The road walk was short, but left us with a taped and cairned ‘track’ – probably once used by prospectors (maybe still by some fossickers) – to follow. Again, we were very grateful. After a short descent through knee high buttongrass and leptaspurnum we hit the rainforest. It was wet and slippery underfoot and quite steep in places. The track gave us a lovely straight line to follow. Unfortunately the newer tapes petered out and we were left searching for very very old remnants of what had been pink tape.
When we popped out next to a huon pine at the river crossing we were glad we’d not camped down there. There were no attractive sites (although I’ve heard since there are?), it was humid and plagued with mozzies and leeches. We determined that the spot we’d chosen was pretty well chosen.
We left the river behind and continued on our way. Presently, we broke out of the forest and into the same kind of low sparse scrub described earlier. The track was nearly impossible to follow, but it didn’t matter. We knew where we were heading and it was all about staying on the ridge. We duck and wove, wishing the sun would hide behind cloud for just a little longer. Occasionally we walked past little bits of pink tape.
Gaining height, we approached the visibly scrubby foothills of what we knew would be the hardest part of the trip. Descriptions included horrible/diabolical scrub, and near vertical ascents. We were, however, pleased with our speedy progress to that point so plunged head long into the scrub where we thought the track most likely went. It took a little while to confirm it, but it was. And how lucky we were to be on it!!! We crawled, clawed, scrambled, slid and someone managed to propel ourselves forward and up (though mostly up at this point). It would have taken considerably longer to complete the trip without the ‘track’.
At the top of the worst of it we expected a nice easy stroll up onto the ridge proper and along to the summit. But no luck. The walk onto the ridge was steep enough it felt more like a climb and while the ridge itself wasn’t too bad, there were enough ups and downs and unevenness.
But we made it, if quite slowly in the end, in just under 6 hours. Though we didn’t have much time to spare, we did enjoy the summit for 40 minutes. Partly to eat lunch and muster our strength for the next 6 hours, but partly because like the day before the cloud that had been kissing the summit most appropriately disappeared as we approached. It came back as soon as we departed.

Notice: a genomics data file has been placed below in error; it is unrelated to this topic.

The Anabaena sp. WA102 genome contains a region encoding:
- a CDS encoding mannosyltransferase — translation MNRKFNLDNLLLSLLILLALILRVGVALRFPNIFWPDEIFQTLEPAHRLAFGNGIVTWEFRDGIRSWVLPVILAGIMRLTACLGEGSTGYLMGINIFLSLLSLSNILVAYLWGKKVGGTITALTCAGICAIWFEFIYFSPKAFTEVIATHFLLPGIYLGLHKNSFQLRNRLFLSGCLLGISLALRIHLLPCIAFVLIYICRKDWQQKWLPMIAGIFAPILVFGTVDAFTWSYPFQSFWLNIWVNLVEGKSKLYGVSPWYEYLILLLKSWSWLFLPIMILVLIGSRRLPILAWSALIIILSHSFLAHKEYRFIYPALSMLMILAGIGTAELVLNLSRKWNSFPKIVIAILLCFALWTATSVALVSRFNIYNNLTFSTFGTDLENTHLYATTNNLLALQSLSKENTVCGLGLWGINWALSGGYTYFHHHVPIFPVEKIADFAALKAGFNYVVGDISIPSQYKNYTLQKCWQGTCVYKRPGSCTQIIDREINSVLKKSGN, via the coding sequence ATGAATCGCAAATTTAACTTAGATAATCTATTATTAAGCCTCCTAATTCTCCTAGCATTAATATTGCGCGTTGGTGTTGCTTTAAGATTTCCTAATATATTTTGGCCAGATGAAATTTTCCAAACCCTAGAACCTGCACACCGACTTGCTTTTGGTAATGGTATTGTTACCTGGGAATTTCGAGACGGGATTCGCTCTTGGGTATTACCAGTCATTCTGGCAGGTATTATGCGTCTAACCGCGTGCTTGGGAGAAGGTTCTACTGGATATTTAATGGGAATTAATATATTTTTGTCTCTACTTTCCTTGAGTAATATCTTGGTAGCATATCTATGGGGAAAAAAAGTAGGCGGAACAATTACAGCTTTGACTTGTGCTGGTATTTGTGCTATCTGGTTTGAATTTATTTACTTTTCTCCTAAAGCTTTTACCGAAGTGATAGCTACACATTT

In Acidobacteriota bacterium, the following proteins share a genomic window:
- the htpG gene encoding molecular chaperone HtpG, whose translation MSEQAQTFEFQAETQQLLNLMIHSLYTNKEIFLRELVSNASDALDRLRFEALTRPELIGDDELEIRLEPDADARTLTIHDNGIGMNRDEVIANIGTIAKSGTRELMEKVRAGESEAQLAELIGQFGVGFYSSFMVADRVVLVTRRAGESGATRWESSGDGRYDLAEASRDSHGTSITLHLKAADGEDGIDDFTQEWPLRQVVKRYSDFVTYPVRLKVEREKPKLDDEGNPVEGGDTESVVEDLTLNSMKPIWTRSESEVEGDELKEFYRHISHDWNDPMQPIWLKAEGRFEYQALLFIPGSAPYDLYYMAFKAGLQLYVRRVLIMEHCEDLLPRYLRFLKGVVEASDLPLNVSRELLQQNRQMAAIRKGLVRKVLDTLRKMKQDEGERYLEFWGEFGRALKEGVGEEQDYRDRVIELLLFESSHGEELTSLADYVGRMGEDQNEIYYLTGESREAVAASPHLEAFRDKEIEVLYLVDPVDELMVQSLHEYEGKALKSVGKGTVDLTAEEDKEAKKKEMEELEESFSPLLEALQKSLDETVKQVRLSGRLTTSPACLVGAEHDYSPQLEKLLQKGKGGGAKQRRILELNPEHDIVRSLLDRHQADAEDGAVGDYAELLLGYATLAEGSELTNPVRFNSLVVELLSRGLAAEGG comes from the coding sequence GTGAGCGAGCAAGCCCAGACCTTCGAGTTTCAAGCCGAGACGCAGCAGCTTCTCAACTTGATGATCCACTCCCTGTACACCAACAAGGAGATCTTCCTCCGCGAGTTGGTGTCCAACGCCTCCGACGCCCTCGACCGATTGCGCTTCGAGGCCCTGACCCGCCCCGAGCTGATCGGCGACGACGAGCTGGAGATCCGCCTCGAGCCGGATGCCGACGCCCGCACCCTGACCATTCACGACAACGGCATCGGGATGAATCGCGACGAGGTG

We were much faster on the descent, although we had to take care not to slip too much! We were hot, tired and drenched in sticky sweat and scrub. The plodding began and step by step we made our way back. We did still have the energy to enjoy the olive whistlers, the three different types of sundews, the Christmas bells, Waratahs, Hewardias, orchids and a number of flowers I’d not seen before! We got there in 11 hours all up and celebrated tiredly with a home cooked and dehydrated meal, then watched the sun set from out little rocky lookout. I fell asleep while trying to write notes!
We woke and packed at a reasonable time, and headed straight up the road to where we’d branch off to climb South Darwin. We dropped packs and made the very short easy walk in no time. It was a tad cloudy, which was a pity, but at the same time we were enjoying not being too hot. The road walk out was long, but at least it was downhill.
Back at the car we turned further along the road to check out access to Mounts McCall and McCutcheon, before having lunch at the dam and then heading to Jukes. I’ve already written a blog about my first trip up, so won’t bore you with more details here.. maybe just a few photos instead 😉
Day 1: 7 hours, 14.3km, 1115m ascent
Day 2: 11 hours, 12.7km, 1438m ascent
Day 3: 3:35 hours, 8.5km, 417m ascent
Photos from Jukes: